The Nikon D5100 is the company’s latest ‘upper-entry-level’ DSLR aimed at beginners or those wanting a step-up from a basic budget model. Announced in April 2011, it comes exactly two years after its predecessor, the popular D5000. The new D5100 is positioned between the entry-level D3100 and the mid-range D7000, and goes head-to-head against Canon’s EOS 600D / Rebel T3i.
Externally the Nikon D5100 enjoys a redesigned shape that’s noticeably shorter than its predecessor and a little lighter too. Physically the biggest difference though concerns the screen round the back: it’s still articulated, but taking a leaf from Canon and Panasonic, it’s now hinged at the side rather than the bottom. Nikon’s also upgraded the screen from the basic 2.7in / 230k panel of the D5000 to a larger and much more detailed 3in / 921k panel here.
Inside, the D5100 inherits the 16.2 Megapixel sensor of the D7000, giving it four Megapixels more than its predecessor. It also unsurprisingly now offers Full HD 1080p movie recording, although unlike the D7000 this is offered at 24, 25 or 30fps. The D5100 also offers the Full-time continuous autofocus during movies of the D3100 and D7000 before it, along with an external microphone input. Completing the headline upgrades is a new EFFECTS position on the dial which presents a variety of special effects including miniature, sketch and selective colour, along with a Night Vision option working at up to 102,400 ISO. Let’s now look at the camera in more detail.
So the Nikon D5100 essentially offers three major upgrades over its predecessor: it inherits the excellent sensor of the D7000, upgrades the screen size, resolution and hinge mounting, and borrows the core movie capabilities of the D3100 and D7000, while also offering a broader selection of frame rates at 1080p and a mic input. The much preferable side-hinging for the screen has also eliminated the D5000’s disproportionately tall viewfinder head, allowing Nikon to design a shorter and curvier body for the new model. In addition to this you also get the new EFFECTS mode which can be applied to some movies as well as stills, along with an HDR option.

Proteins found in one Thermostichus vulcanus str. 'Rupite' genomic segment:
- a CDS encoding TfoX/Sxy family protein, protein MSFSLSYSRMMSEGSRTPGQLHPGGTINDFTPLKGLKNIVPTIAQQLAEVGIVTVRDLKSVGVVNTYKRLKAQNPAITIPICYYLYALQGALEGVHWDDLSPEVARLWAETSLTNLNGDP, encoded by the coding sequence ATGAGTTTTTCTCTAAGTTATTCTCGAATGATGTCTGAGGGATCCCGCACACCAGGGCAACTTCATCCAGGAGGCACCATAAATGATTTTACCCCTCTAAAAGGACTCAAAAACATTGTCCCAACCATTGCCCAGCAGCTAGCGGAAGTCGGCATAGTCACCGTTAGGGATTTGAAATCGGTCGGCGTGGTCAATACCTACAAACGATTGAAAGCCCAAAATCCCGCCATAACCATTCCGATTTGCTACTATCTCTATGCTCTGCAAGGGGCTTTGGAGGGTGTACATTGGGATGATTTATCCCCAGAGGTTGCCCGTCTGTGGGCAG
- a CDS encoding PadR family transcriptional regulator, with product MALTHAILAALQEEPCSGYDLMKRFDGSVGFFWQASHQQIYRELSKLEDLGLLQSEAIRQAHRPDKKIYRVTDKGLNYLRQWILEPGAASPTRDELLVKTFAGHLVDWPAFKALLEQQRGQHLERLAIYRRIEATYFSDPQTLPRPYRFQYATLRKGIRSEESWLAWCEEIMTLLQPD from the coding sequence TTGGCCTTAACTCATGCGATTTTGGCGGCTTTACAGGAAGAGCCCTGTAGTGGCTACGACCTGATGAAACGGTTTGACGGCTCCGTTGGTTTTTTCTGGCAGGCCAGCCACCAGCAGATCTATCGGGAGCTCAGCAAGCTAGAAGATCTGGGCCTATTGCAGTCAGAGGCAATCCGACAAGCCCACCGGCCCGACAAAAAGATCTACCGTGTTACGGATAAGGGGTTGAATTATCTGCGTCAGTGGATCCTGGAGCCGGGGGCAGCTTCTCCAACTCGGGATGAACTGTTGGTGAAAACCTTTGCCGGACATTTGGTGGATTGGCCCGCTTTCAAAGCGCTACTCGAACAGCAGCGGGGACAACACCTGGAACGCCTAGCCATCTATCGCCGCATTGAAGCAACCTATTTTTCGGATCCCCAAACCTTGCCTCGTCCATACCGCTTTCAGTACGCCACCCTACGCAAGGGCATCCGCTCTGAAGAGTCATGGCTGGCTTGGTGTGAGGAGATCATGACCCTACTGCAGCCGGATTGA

While the viewfinder, AF system and continuous shooting remain essentially unchanged from its predecessor, the upgrades described above add up to a much improved camera experience. Revealingly most of the core improvements are focused around the Live View and movie modes, with little other than an improved sensor to tempt traditional photographers, but that’s par for the course for most new entry-level DSLRs. Canon employs exactly the same strategy, essentially leaving Sony to innovate at this price point.
If you were hoping for faster continuous shooting, improved AF or a bigger viewfinder, you’ll be disappointed, but by offering the D7000’s quality at a lower price point with an excellent flip-out screen and a broader selection of 1080p frame rates, there’s a great deal to like here. The D5100 is destined to become another big seller for Nikon, although its rival from Canon has never been closer.
In my full review of the Nikon D5100 I’ll not only describe and test all of its features in-depth, but also take a close look at how the Canon EOS 600D / Rebel T3i compares in every respect. If you’re in the market for an upper entry-level DSLR and don’t already have an existing investment in lenses, both models will probably be top of your shopping list. I’ll point out the pros and cons of each and by the end of this review, you’ll know which one will be best for you. In my verdict you’ll also find a detailed comparison against the two models on either side of the D5100 in Nikon’s range, to find out whether it’s worth spending more, or indeed saving some money.
I tested a final production Nikon D5100 running Firmware versions A 1.00, B 1.00 and L 1.003. Following our convention of using default factory and best quality settings to test cameras unless otherwise stated, the D5100 was set to its best quality Large Fine JPEG mode with Auto White Balance and the default Standard Picture Control, with Noise Reduction and Active D-Lighting both enabled at their default settings; note Active D-Lighting was disabled for our High ISO Noise tests as it can introduce noise.